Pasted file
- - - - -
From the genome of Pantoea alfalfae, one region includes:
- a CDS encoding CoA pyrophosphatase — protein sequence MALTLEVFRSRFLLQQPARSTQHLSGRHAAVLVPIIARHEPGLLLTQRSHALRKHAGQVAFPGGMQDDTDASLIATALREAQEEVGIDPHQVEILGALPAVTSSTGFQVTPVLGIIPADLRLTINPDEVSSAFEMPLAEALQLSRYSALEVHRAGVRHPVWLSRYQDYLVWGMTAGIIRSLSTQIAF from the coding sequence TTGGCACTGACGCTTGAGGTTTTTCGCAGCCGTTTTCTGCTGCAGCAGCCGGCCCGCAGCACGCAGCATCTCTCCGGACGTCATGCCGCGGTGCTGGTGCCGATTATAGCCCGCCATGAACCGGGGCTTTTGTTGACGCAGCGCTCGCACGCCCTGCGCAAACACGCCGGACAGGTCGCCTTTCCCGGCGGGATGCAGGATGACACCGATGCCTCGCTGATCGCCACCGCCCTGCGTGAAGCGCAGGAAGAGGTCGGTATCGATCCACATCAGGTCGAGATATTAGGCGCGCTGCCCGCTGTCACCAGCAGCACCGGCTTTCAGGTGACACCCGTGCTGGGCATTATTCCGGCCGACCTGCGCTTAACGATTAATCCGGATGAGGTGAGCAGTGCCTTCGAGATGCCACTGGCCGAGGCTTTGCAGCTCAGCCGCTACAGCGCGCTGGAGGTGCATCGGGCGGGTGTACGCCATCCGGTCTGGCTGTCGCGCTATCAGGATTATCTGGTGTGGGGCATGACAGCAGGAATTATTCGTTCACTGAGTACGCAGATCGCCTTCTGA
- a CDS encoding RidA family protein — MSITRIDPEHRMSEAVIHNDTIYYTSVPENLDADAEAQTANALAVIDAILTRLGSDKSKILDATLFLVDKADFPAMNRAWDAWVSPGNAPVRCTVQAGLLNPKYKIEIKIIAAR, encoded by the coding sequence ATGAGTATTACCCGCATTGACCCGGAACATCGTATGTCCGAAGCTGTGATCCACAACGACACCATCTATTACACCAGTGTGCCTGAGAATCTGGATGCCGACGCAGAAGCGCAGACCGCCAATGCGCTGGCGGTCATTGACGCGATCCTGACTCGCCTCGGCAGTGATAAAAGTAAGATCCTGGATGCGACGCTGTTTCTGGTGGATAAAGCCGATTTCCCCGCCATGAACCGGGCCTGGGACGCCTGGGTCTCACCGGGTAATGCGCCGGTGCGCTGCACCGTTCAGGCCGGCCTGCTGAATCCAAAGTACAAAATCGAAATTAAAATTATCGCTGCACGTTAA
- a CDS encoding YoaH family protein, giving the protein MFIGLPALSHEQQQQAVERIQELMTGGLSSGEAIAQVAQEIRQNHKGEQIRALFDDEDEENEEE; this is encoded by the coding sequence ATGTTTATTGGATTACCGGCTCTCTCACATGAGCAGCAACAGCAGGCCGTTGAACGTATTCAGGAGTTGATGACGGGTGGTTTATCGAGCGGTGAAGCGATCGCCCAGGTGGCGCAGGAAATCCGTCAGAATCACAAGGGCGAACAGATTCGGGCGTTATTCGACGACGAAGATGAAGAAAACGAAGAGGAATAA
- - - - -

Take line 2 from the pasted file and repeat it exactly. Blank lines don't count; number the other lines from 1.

- a CDS encoding CoA pyrophosphatase — protein sequence MALTLEVFRSRFLLQQPARSTQHLSGRHAAVLVPIIARHEPGLLLTQRSHALRKHAGQVAFPGGMQDDTDASLIATALREAQEEVGIDPHQVEILGALPAVTSSTGFQVTPVLGIIPADLRLTINPDEVSSAFEMPLAEALQLSRYSALEVHRAGVRHPVWLSRYQDYLVWGMTAGIIRSLSTQIAF from the coding sequence TTGGCACTGACGCTTGAGGTTTTTCGCAGCCGTTTTCTGCTGCAGCAGCCGGCCCGCAGCACGCAGCATCTCTCCGGACGTCATGCCGCGGTGCTGGTGCCGATTATAGCCCGCCATGAACCGGGGCTTTTGTTGACGCAGCGCTCGCACGCCCTGCGCAAACACGCCGGACAGGTCGCCTTTCCCGGCGGGATGCAGGATGACACCGATGCCTCGCTGATCGCCACCGCCCTGCGTGAAGCGCAGGAAGAGGTCGGTATCGATCCACATCAGGTCGAGATATTAGGCGCGCTGCCCGCTGTCACCAGCAGCACCGGCTTTCAGGTGACACCCGTGCTGGGCATTATTCCGGCCGACCTGCGCTTAACGATTAATCCGGATGAGGTGAGCAGTGCCTTCGAGATGCCACTGGCCGAGGCTTTGCAGCTCAGCCGCTACAGCGCGCTGGAGGTGCATCGGGCGGGTGTACGCCATCCGGTCTGGCTGTCGCGCTATCAGGATTATCTGGTGTGGGGCATGACAGCAGGAATTATTCGTTCACTGAGTACGCAGATCGCCTTCTGA